Using Cowpeas to Make Bread
Cowpeas as an ingredient in bread making? Yes! Senegalese bakers now use cowpea flour in their bread. This creates huge market opportunities for cowpea farmers.
ICCO’s program STARS connected the producer organizations of cowpea farmers to the Senegalese Bakers Federation, the national union grouping over 100 bakeries. An official agreement has now been signed linking the farmers with the bakeries. Bakers committed to include at least 22% of cowpea flour in their bread making.
The bakeries appreciate the quantity and quality increase of the cowpea farmers. During the last months, STARS introduced farmers to new cowpea production methods which helped the farmers to increase the quality and quantity of cowpea production. They were linked to MFIs to get a loan to buy quality seeds and fertilizer, and they were trained on best agricultural practices on Farmer Field Schools; which helped to increase the quality and quantity of their production.
Creating these strategic linkages has opened up huge market opportunities for cowpea producers, who will see the demand for the cowpea increasing. And thanks to the agreement, bakers will be assured of stable inputs for their bread.
Last but not least, also Senegalese consumers will benefit, as they can enjoy locally produced, protein-rich bread. And bread is popular: apparently Senegalese eat 8 million baguettes per day. With a population of almost 16 million people that’s half a baguette per person per day.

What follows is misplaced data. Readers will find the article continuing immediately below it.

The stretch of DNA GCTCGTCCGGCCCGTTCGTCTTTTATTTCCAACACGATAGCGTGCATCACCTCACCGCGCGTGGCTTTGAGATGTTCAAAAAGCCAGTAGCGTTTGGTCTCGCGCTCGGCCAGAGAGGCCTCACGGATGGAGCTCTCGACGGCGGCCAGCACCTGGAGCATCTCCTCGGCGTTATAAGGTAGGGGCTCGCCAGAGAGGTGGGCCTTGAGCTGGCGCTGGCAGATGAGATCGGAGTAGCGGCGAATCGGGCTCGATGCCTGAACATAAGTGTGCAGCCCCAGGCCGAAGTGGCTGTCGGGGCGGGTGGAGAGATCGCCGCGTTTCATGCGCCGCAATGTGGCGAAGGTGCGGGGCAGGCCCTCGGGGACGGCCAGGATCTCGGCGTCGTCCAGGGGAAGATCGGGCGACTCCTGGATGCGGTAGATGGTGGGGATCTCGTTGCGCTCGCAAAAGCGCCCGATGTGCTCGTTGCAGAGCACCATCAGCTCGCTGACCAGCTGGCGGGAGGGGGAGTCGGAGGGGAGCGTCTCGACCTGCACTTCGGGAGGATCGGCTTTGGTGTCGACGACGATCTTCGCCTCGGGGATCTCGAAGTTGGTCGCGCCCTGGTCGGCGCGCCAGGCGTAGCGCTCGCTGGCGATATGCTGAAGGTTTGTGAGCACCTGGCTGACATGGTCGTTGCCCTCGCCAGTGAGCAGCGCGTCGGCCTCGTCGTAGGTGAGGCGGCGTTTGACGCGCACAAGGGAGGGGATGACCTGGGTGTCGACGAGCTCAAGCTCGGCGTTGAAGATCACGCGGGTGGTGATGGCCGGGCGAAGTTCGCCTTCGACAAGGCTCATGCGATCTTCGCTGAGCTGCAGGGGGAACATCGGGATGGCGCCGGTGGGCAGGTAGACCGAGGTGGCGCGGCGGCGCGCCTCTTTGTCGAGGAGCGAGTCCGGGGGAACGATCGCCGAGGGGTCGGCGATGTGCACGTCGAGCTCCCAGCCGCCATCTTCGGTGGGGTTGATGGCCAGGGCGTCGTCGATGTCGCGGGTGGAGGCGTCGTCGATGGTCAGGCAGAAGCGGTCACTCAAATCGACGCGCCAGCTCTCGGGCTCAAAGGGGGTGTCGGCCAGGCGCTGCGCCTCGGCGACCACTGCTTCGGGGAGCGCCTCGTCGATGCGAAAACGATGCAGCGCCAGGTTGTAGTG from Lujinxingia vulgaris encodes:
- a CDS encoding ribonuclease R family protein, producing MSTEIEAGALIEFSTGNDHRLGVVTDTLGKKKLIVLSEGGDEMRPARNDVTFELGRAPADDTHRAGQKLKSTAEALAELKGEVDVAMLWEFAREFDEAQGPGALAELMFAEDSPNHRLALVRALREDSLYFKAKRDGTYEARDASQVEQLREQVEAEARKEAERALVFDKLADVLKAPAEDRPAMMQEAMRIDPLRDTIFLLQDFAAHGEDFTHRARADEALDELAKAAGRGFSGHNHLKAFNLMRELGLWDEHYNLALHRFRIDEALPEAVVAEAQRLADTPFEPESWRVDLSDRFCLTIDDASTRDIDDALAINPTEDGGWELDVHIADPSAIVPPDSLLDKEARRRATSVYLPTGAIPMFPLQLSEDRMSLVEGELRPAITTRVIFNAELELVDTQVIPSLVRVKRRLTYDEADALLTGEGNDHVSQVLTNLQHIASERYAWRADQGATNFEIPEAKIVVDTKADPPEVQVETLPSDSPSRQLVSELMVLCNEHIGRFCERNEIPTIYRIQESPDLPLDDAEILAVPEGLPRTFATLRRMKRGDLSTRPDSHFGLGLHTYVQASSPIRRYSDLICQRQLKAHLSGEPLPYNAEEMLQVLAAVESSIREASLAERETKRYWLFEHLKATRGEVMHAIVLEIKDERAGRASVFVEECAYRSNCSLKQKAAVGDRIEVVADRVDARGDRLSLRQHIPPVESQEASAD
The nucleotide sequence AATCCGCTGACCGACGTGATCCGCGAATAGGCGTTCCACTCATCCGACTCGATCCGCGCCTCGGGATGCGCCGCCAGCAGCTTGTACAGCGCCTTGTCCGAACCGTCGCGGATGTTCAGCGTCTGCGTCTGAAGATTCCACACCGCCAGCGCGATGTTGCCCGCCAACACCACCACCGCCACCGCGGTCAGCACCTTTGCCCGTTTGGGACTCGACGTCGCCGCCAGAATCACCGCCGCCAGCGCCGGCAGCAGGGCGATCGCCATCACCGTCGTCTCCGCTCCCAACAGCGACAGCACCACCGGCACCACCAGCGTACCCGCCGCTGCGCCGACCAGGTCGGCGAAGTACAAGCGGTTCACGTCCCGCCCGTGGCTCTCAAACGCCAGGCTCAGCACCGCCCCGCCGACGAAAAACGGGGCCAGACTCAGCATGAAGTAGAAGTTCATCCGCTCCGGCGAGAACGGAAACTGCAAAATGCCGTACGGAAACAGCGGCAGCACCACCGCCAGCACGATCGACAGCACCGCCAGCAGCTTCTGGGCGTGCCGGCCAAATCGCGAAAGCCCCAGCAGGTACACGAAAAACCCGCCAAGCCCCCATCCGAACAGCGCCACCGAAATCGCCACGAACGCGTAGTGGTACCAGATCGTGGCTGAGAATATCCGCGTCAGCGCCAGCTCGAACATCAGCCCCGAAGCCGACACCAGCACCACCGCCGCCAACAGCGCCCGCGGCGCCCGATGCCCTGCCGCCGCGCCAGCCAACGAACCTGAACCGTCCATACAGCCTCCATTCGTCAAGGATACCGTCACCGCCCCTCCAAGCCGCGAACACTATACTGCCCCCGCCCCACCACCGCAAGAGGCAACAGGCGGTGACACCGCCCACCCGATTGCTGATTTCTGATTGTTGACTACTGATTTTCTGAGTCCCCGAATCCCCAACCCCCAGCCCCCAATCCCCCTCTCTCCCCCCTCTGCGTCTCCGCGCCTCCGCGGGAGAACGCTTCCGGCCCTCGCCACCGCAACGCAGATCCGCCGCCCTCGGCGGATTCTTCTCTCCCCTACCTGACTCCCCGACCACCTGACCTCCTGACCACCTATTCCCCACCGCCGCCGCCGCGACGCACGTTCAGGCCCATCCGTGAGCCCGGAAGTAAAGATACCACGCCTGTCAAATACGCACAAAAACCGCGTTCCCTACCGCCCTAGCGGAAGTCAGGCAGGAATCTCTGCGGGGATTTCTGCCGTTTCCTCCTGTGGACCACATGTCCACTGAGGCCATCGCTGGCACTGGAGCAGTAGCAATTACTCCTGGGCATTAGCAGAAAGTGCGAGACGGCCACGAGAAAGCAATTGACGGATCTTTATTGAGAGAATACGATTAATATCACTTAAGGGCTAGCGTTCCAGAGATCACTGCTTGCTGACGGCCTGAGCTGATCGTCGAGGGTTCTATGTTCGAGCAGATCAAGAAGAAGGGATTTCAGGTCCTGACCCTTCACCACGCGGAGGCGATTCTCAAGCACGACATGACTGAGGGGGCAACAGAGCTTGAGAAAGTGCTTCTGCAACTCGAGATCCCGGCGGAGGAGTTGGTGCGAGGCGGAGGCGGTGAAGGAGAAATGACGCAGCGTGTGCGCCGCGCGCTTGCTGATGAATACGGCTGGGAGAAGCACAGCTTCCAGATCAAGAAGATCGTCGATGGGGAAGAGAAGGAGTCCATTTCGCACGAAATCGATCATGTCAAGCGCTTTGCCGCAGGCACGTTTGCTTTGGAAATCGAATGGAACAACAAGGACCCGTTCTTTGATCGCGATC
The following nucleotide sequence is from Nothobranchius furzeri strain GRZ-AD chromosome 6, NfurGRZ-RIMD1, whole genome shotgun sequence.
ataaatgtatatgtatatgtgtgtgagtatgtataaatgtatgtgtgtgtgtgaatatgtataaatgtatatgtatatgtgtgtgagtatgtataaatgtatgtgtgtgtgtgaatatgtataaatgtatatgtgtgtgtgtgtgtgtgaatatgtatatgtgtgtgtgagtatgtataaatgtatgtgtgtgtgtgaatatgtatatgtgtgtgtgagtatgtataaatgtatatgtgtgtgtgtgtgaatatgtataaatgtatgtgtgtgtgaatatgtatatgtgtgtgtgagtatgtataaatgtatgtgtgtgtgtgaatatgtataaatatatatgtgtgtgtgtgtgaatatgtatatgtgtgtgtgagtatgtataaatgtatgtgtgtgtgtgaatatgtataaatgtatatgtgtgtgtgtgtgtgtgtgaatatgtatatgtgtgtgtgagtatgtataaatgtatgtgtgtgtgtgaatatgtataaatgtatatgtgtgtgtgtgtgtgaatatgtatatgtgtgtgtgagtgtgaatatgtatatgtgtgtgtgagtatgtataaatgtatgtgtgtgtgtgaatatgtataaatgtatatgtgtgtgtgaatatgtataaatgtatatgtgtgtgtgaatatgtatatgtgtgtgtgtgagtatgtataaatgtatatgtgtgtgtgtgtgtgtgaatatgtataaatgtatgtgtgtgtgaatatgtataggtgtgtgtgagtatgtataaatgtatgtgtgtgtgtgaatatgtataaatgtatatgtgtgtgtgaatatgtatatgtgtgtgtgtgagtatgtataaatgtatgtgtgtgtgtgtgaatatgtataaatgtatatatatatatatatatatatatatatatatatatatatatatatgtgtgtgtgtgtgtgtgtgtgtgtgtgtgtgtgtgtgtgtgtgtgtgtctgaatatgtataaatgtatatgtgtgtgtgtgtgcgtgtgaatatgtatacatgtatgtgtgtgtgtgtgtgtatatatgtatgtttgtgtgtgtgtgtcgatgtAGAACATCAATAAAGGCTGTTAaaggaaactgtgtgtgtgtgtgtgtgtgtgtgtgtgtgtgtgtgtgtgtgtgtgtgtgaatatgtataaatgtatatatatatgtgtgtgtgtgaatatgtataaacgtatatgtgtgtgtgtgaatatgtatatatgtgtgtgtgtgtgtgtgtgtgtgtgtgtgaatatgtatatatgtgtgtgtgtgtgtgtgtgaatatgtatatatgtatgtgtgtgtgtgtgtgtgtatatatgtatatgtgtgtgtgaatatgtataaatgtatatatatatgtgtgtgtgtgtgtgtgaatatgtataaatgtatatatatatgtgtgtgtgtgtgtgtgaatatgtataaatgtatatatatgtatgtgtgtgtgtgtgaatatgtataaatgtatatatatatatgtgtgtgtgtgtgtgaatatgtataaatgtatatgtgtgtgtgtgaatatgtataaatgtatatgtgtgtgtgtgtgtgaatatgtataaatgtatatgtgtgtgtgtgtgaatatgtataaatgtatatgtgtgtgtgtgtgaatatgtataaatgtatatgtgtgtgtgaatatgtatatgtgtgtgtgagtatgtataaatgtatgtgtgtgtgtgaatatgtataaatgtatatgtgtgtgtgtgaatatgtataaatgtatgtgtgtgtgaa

Photo: a cowpea farmer
Training of Bakers
Following the signing of the agreement, ICCO’s program STARS trained 100 bakers in the regions of Thiès and Saint Louis on the techniques for incorporation of cowpea flour in their bread making.
Photos: bakers receive training in using cowpea flour in bread
The Strengthening African Rural Smallholders (STARS) program is a five-year program (2017-2021) implemented by ICCO Cooperation in partnership with Mastercard Foundation. Adopting the market systems development approach, STARS improves access to finance and markets for over 200,000 smallholder farmers with emphasis on women and youth in Burkina Faso, Ethiopia, Rwanda and Senegal.
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